Sometimes, particularly while on long flights or during periods of prolonged separation from my wife and kids, I experience certain quick moments of intense emotion. Like flashes, during these minutes it seems like I’m experiencing all the guilt and shame of all the wrong I’ve ever done all at once. From childhood to yesterday, I seem to feel bad about it all. An un-willed gust of self-flagellation in penitence for everything “I’m sorry” can’t cover.
This fleeting sadness and guilt is always accompanied by the strong desire to hide away and take shelter. In those moments when the total weight of my life’s sin feels stacked upon my head like a column I want nothing more than to be with my family, away from everything and everybody. To take my wife and my kids and go and shelter in the amazing sense of safety and peace I feel when we’re together as a unit. When faced with these moments, nothing could be more soothing or restorative.
I occasionally think this is how I’ve learned to cope with feelings I otherwise have trained myself to overlook. Like pulling Band Aid off all at once or something.
My father is dying.
He has a type of blood cancer and the doctors don’t think he’ll live much longer. We’ve known for a while but I don’t write anymore so I’ve not written about it. The disease is playing out pretty much as expected.
Last year I helped move my parents from Oregon to our old house, while we bought a new one only a few miles away. We found out about the cancer just after they’d settled-in. I honestly think this was God’s plan. Early on I used to think about how nice it would be for us to have my folks close, but in the end I think it was we who are meant to be there for them.
Mostly dad is just very tired. Happily, we’re able to spend plenty of time together. We barbecued in a park just a few weeks ago. Since our time together is fairly normal, it’s easy to think that things aren’t really all that different. I don’t think I’m deluded, but it is easy. I’ve committed myself to sharing as much time together as we can and we’re doing that, but often I think I’m still unprepared.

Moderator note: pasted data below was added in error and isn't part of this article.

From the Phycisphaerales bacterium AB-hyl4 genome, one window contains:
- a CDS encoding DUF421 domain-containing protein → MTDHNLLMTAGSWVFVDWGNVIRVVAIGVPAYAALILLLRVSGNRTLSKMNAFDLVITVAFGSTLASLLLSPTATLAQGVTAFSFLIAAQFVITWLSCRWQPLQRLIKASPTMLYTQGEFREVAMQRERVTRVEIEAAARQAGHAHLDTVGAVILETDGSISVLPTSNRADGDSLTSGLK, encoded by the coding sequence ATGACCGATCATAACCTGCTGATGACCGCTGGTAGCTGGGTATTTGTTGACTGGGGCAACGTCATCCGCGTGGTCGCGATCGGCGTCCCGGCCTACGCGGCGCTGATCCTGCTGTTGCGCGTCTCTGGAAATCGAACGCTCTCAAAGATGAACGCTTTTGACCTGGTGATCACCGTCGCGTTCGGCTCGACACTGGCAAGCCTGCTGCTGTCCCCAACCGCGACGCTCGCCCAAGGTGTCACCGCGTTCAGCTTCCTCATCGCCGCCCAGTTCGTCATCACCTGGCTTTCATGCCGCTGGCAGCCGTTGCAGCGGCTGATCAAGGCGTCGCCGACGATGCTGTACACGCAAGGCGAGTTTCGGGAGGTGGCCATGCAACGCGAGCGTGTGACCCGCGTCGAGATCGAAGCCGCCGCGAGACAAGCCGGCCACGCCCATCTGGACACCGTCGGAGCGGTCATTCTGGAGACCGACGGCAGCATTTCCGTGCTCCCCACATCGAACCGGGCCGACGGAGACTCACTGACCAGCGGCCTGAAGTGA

Back to those moments of distilled repent I opened with, perhaps my pointed way of dealing with heaps of unrealized consequence. I have this sense that I’m beginning to process the eventual loss of my father in the same way. In certain moments lately I find myself in pointed crushes of loss and sadness. Fleeting, but raw and strong. I feel suddenly awash in some fondness of memory, some wish for more time that’s not even yet expired.
And I cry. Which I don’t do. I did today, on the plane, watching Life of Pi when Richard Parker walked unceremoniously into the jungle. I did a few weeks ago sitting at home on the couch. Then Sharaun was next to me and she did her best to comfort me. I thought I could see just a bit of surprise on her face, her realization, I think, that however OK I act about things this will hurt. She did, though, comfort me.
I know she’ll be there. So will Keaton in her perfect way and Cohen in his perfect own. My brother and his wife, my mom, all of us. The family balm. Come whatever, I gain strength from them and take great comfort in knowing they are a life raft in rough seas.
Until later then.